All is True follows the final years of William Shakespeares’ life. Shortly after his theater burns down in London, Shakespeare (Kenneth Branagh) returns to his family life in Stratford-Upon-Avon, where he reignites his relationship with his wife, Anne (Judi Dench) and advises the relationships of his two adult daughters. Moving back home brings back old demons, such as the guilt that he feels over the death of his young son, which occurred many years ago, while Shakespeare was away from his family.
All is True is a fascinating, affecting, and surprising story about the most famous writer in history. The surprising aspect comes from how the film focuses on ordinary life. Shakespeare was very famous in his day, but when he returns to his hometown, people do not treat him as a celebrity. If anything, he gets a standoffish vibe from those who do not understand how he could leave his family or those who might think that the theatre is an unfit profession. He is not valued by many of the townsfolk, who tend to be very religious and work in trade. Shakespeare doesn’t flaunt his fame, as he has returned home to focus on his family. He even takes on the task of creating a garden. He returns to a rather mundane and ordinary life.
Shakespeare’s son, Hamnet died at age eleven, while Shakespeare was working in London. Shakespeare never got over the death of his beloved son and felt a tremendous amount of not only grief, but guilt at having missed the funeral. Shakespeare was told that Hamnet died from the plague, but when he returns home, the truth of Hamnet’s death is finally revealed. I don’t want to spoil it in this review., but I felt it was the heart of the story. The reason for the death and the trauma that reverberates throughout the entire Shakespeare family is the central drama of All is True. It deals with themes beyond grief, also speaking to the idea of talent, sexism, and favoritism.
Shakespeare’s talent and words have stood the test of time, yet it is revealed that he was not a scholar. He did not come from an educated background and was not wealthy. He was very much a self-made man. His wife is also uneducated and could not even sign her name on their marriage certificate. A sweet moment comes when Anne learns to write her name and as a surprise for her husband, she replaces the penmark on their marriage certificate with her signature.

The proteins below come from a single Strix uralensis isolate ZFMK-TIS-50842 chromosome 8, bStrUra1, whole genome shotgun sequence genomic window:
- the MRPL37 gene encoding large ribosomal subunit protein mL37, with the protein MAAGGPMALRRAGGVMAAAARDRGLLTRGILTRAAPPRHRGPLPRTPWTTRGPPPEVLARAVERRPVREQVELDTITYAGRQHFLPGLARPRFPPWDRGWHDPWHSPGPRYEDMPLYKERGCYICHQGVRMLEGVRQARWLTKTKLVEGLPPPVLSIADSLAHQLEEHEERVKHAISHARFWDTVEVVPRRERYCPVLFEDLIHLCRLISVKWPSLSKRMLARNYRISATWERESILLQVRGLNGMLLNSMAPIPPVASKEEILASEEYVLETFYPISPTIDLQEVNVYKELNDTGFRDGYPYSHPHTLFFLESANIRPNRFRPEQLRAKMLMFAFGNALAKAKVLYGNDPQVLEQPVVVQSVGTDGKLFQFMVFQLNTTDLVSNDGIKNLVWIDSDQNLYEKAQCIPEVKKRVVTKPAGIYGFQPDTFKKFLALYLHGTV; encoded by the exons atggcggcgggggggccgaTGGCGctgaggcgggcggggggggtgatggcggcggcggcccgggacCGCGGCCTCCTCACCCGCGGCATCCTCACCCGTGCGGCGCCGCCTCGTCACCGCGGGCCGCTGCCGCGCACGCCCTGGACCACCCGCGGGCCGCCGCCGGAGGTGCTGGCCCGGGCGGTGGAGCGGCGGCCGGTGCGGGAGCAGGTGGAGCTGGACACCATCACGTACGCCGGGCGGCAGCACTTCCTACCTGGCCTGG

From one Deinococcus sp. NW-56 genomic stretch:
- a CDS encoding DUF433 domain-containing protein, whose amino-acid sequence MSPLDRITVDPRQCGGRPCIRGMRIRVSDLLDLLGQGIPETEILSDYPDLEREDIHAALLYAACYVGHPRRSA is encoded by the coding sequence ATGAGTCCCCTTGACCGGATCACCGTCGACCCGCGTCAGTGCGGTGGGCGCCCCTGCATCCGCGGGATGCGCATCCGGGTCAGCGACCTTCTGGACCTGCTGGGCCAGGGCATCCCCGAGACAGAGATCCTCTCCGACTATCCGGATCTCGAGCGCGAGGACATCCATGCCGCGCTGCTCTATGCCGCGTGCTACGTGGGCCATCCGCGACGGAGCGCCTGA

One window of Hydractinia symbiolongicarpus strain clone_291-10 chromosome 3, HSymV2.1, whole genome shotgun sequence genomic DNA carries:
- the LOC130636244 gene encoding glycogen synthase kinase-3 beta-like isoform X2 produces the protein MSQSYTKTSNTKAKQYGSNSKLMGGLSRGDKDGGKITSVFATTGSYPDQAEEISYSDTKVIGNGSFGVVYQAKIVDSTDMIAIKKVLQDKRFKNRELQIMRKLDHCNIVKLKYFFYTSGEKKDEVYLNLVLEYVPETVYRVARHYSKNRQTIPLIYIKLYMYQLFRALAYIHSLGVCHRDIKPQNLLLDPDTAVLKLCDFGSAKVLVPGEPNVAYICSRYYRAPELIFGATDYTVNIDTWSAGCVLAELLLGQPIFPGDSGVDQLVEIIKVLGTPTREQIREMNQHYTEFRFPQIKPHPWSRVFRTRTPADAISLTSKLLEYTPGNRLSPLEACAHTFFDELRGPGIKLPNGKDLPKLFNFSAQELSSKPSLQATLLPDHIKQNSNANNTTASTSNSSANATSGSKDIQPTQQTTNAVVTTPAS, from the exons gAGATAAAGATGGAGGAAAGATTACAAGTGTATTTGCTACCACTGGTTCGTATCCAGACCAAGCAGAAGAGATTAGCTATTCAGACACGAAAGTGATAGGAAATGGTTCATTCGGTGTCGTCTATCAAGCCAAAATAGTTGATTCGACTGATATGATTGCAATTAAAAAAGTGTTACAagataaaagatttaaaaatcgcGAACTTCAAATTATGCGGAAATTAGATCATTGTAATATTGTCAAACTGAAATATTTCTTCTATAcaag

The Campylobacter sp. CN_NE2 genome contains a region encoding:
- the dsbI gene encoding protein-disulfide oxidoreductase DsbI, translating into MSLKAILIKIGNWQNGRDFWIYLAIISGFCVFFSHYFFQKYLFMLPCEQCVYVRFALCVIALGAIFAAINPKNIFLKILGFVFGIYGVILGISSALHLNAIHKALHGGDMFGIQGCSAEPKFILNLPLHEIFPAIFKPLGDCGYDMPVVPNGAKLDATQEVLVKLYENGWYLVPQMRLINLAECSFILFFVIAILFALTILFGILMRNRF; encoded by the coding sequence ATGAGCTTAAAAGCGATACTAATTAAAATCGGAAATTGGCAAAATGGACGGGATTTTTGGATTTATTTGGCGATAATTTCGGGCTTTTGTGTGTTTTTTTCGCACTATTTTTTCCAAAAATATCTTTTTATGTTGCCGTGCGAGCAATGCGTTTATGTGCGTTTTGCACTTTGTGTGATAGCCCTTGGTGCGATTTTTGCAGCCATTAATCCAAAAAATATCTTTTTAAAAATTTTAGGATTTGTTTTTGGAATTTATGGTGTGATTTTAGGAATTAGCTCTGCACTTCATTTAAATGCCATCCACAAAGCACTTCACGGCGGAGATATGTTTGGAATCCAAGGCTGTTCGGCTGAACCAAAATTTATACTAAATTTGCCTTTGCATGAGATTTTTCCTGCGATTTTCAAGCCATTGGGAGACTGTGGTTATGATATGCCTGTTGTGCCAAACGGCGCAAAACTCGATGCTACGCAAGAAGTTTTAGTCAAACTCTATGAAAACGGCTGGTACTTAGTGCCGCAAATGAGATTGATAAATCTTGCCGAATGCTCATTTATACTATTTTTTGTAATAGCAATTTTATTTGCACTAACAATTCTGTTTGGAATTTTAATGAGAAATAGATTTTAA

The film makes clear that Shakespeare felt a tremendous purpose in his calling to work in the theatre, yet he was conflicted, because it meant that he could not be present as a husband and father. All is True shows him desperate to make sure that his family is set up for the future, including worrying about inheritances for his daughters. His daughter Susanna (Lydia Wilson) is married to a local minister, who has a very rigid morality code. His daughter Judith (Kathryn Wilder) has resisted marriage, until finally becoming romantically involved with a scandalous man who has impregnated another woman in town. The two daughters could not be living different lives. Shakespeare is concerned that his daughters are both happy and that their financial futures are secure, an idea of great importance, as women of the era were exempt from inheritances and Shakespeare did not have any male heirs.
I’d be remiss if I didn’t mention the outstanding performances from this renowned cast. Branagh was unrecognizable as Shakespeare, as he completely melted into the role. The real standout with a truly meaty role goes to Wilder, as daughter Judith. Judith is a woman in immense pain and she suffers from both the decisions of her past and the uncertainty of her future. She’s also a bit of a rebel and the most engaging character.
All is True is a beautiful and emotional film. Well worth seeing!